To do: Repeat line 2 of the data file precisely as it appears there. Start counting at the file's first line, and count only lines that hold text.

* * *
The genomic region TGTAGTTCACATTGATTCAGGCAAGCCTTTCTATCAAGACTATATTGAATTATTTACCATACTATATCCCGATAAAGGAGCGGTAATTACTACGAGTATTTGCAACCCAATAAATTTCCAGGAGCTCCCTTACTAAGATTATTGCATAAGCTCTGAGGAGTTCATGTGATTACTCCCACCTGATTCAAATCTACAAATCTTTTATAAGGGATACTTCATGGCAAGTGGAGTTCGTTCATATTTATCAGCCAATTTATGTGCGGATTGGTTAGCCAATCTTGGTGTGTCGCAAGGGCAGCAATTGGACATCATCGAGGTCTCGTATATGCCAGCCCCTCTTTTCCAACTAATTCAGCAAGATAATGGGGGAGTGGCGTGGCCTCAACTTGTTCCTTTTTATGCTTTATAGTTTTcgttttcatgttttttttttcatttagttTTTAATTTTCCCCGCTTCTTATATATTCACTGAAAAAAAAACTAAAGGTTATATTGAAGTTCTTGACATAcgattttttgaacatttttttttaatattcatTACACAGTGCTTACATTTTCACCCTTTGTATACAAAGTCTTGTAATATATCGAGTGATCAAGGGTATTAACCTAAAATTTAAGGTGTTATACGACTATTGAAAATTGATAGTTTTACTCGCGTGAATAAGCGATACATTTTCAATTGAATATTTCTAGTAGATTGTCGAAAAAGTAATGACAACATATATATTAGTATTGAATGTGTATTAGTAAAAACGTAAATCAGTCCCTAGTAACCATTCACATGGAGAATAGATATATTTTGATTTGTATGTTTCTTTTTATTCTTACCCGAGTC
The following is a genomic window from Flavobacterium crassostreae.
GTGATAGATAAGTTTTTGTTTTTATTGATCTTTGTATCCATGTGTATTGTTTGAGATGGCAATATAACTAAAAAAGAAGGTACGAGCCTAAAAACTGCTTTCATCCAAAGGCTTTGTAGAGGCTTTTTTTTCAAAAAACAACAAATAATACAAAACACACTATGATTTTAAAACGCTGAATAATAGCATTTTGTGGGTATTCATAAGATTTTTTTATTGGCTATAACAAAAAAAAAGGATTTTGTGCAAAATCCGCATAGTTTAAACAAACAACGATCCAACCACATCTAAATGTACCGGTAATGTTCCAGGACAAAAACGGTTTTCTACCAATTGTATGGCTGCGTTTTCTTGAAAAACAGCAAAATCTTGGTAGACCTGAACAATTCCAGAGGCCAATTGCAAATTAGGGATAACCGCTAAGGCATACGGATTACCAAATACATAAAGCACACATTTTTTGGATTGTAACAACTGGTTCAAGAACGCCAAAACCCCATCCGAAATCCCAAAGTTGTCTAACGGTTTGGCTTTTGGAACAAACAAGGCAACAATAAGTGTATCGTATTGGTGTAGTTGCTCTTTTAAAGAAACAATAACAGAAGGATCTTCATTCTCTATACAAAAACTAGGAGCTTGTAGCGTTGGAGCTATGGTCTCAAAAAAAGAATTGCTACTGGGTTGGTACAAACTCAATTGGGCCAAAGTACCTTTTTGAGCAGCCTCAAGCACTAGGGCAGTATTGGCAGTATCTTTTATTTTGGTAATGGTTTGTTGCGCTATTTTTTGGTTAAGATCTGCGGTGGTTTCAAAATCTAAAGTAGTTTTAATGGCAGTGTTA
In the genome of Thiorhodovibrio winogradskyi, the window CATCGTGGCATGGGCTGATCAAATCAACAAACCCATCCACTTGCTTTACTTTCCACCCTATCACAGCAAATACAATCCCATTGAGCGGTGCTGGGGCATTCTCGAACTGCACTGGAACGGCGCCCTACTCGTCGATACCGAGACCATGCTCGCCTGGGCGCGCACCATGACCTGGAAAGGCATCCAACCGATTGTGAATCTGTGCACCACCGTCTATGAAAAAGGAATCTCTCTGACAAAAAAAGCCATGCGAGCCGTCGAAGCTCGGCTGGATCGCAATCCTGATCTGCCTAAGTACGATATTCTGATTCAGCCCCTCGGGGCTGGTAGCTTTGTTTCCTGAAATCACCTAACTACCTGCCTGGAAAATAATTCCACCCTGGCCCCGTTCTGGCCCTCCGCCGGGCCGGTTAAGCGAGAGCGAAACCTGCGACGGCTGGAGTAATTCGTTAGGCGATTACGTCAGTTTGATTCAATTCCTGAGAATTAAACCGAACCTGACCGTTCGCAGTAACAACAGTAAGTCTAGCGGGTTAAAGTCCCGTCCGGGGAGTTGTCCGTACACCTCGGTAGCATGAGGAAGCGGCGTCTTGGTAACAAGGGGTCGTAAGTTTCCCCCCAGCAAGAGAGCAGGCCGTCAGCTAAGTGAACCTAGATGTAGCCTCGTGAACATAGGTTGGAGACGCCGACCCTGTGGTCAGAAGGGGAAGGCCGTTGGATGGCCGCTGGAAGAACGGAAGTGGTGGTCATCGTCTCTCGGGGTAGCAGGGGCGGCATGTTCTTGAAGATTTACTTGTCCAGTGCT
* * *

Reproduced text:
The following is a genomic window from Flavobacterium crassostreae.